• Taxes are essential to consider when selling a business and unfortunately not planning ahead costs dearly. Tax planning is not something that is done a few months before a sale.  To maximize impact, tax planning is required years ahead of time.

Legacy and the importance of a succession plan are also vitally important factors to those selling their businesses. The CFIB report noted that only 8% of owners surveyed had a formal, written succession plan, 51% didn’t have any plan, and 41% only had an informal plan.  Why is this so important?:

  • Without a succession plan entrepreneurs are limiting the number of parties that may be interested in their organization. The fewer parties interested, the lower the price – a simple case of supply and demand.
  • A succession plan provides an entrepreneur with alternatives. If they choose to delay the sale of their business, having great teams in place provides them with the opportunity to look at the business as a potential investment vehicle providing an income source through their retirement years.  More importantly, if negotiations with a third party fall through there is a sustainable business that can be brought to the market another time.
  • A succession plan with a strong management team provides an entrepreneur with another exit alternative in the future – a management buy-out.
  • A well developed succession plan increases the likelihood that the business left behind has an opportunity to succeed going forward and thereby represent a positive legacy for the previous owner.

Finally, there is the very often missed “emotional and financial fallout” after a sale.  It is imperative that entrepreneurs understand the importance of reenergizing themselves and creating meaning and purpose subsequent to a sale. It is also imperative that they wisely manage the post-sale financial windfall they receive.

When you spend years architecting your life around a business and suddenly it’s gone, it is only natural to have an identity crisis! The initial fulfillment of your financial success quickly wanes as you realize money isn’t everything, especially without direction, meaning and purpose. Playing golf and travelling extensively are often not enough.  A significant number of entrepreneurs suffer from depression the first few months post-sale.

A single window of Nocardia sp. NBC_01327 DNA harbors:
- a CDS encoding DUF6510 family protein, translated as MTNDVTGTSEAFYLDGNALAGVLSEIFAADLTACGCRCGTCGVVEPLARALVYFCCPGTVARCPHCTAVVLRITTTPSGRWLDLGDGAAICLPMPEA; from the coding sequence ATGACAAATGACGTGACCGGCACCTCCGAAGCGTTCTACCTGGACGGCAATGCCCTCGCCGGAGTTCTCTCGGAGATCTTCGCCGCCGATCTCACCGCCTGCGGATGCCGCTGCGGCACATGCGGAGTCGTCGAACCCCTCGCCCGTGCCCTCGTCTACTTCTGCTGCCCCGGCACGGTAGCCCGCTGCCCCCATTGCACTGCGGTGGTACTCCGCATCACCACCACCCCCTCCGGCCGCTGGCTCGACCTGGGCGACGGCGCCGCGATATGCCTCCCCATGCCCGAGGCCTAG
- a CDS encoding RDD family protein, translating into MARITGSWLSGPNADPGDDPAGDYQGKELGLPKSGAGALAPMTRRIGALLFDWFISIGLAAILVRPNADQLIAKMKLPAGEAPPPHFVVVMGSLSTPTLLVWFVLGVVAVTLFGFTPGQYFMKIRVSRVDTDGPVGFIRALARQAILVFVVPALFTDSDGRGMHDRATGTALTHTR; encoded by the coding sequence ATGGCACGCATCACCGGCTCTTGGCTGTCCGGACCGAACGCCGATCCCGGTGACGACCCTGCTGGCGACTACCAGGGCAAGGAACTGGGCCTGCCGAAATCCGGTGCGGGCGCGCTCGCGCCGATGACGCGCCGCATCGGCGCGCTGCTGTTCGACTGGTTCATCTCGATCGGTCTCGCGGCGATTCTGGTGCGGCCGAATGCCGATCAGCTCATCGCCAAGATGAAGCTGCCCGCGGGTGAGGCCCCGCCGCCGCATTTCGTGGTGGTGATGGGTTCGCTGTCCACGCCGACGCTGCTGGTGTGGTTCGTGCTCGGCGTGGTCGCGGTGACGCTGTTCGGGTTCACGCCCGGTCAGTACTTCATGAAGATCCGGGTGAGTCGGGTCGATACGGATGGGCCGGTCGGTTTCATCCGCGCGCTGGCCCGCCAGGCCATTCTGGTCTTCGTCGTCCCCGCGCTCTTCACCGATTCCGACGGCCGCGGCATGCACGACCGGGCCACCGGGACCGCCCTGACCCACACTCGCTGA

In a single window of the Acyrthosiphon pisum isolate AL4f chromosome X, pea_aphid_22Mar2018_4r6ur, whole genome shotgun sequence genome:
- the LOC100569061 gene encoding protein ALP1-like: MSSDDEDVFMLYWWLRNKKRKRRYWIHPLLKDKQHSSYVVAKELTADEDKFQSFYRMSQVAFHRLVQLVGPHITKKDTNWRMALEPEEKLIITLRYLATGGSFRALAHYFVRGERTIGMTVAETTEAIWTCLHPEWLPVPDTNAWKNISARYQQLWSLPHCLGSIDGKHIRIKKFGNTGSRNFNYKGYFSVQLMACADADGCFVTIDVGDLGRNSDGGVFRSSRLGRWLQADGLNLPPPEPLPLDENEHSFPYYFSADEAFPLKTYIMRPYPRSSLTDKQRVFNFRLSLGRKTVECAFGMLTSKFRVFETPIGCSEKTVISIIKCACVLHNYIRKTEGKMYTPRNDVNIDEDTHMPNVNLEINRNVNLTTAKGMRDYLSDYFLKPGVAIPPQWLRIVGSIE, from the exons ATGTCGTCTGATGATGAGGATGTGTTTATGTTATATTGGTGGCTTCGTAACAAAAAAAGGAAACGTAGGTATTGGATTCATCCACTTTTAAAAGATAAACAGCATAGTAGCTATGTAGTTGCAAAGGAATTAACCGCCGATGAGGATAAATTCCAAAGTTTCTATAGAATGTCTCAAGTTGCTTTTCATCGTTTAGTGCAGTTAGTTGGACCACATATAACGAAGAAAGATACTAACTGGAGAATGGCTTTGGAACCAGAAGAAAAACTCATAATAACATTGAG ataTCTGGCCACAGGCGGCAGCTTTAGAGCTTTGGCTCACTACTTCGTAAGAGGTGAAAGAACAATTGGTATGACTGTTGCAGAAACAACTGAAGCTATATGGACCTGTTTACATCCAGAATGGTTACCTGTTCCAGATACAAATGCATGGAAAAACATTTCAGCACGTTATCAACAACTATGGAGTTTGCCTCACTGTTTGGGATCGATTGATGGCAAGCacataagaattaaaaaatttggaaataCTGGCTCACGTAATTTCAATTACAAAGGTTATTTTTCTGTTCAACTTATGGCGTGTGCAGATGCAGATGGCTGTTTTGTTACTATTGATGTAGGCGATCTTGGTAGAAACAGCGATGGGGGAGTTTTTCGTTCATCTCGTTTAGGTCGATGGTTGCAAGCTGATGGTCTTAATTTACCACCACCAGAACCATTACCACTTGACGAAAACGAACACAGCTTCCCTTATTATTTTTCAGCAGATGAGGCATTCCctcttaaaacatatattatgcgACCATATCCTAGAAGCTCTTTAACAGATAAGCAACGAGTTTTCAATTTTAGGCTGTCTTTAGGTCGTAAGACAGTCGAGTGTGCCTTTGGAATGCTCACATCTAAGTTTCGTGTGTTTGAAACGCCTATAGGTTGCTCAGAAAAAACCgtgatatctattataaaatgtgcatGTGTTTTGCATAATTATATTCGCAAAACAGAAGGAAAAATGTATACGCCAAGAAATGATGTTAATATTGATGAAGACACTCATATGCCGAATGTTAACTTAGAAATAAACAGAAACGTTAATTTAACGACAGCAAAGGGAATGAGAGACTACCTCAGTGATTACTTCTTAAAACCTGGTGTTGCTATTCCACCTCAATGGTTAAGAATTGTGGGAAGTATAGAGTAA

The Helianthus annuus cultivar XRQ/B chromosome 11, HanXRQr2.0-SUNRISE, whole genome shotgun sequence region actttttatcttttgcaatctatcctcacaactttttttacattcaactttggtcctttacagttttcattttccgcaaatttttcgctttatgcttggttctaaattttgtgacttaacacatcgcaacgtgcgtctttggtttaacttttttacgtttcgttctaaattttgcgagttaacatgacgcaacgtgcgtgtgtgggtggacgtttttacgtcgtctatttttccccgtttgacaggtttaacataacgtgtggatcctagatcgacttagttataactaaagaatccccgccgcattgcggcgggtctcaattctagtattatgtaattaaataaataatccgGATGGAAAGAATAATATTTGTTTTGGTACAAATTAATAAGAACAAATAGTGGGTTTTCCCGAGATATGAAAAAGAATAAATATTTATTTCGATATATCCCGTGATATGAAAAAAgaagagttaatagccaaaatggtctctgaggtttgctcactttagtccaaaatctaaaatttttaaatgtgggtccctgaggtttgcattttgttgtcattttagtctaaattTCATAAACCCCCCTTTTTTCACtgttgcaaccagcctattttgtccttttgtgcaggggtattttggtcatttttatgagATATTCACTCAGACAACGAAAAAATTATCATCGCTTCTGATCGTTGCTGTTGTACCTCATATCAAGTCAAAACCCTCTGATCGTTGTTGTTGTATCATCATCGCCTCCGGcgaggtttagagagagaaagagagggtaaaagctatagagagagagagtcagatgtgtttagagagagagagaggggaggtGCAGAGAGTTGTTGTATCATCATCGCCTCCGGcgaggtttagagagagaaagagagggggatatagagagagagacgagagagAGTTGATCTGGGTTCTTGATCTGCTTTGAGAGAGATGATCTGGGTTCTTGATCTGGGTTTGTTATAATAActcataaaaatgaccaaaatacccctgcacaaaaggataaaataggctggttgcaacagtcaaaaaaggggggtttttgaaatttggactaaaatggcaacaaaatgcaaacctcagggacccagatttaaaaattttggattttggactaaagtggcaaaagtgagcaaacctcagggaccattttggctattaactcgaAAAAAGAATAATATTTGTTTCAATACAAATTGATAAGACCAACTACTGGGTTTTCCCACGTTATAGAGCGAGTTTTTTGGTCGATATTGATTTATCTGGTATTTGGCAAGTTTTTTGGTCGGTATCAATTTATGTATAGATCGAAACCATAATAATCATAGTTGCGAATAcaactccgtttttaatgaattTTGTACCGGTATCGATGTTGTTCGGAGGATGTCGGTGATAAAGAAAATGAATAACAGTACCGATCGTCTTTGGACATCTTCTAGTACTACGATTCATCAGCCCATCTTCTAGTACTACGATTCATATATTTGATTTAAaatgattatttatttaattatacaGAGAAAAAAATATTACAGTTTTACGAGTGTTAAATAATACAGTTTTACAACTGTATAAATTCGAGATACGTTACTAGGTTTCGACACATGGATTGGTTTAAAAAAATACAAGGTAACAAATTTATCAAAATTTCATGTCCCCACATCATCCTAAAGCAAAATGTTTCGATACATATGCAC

It’s essential that entrepreneurs develop post-sale game plans ahead of time just as they would for maximizing the value of their organizations.  They need to spend time being curious about continuing to learn and keeping their minds engaged.  This can mean starting another business, focusing on investing, exploring creative pursuits, and/or getting more involved in community and family. At PEO we work with leaders to not only on create success in their businesses but also in their broader lives, which means their relationships, their health, their wealth and their passions.  We ask them to dig deep and uncover, and then go after, their life’s big dreams. People shouldn’t live to work, but work to live!

Hand-in-hand with financial success is the need to develop a financial plan. Operators of businesses have expertise that is quite different from investors in public markets, private equity and real estate.  With wealth comes many knocks at the door with ideas, opinions, and solicitations.  Entrepreneurs need to take the time to explore their options with informed views of risk and return. The adage “the rich get richer” is often true. This is because of greater access to opportunities to maximize and preserve wealth.  Entrepreneurs need to educate themselves, get in the flow of investment opportunities, and leverage peers who are in the same situation, which can mean joining a peer group dedicated to learning about investments and how to best manage wealth so it has positive and long-lasting effects, ideally for generations.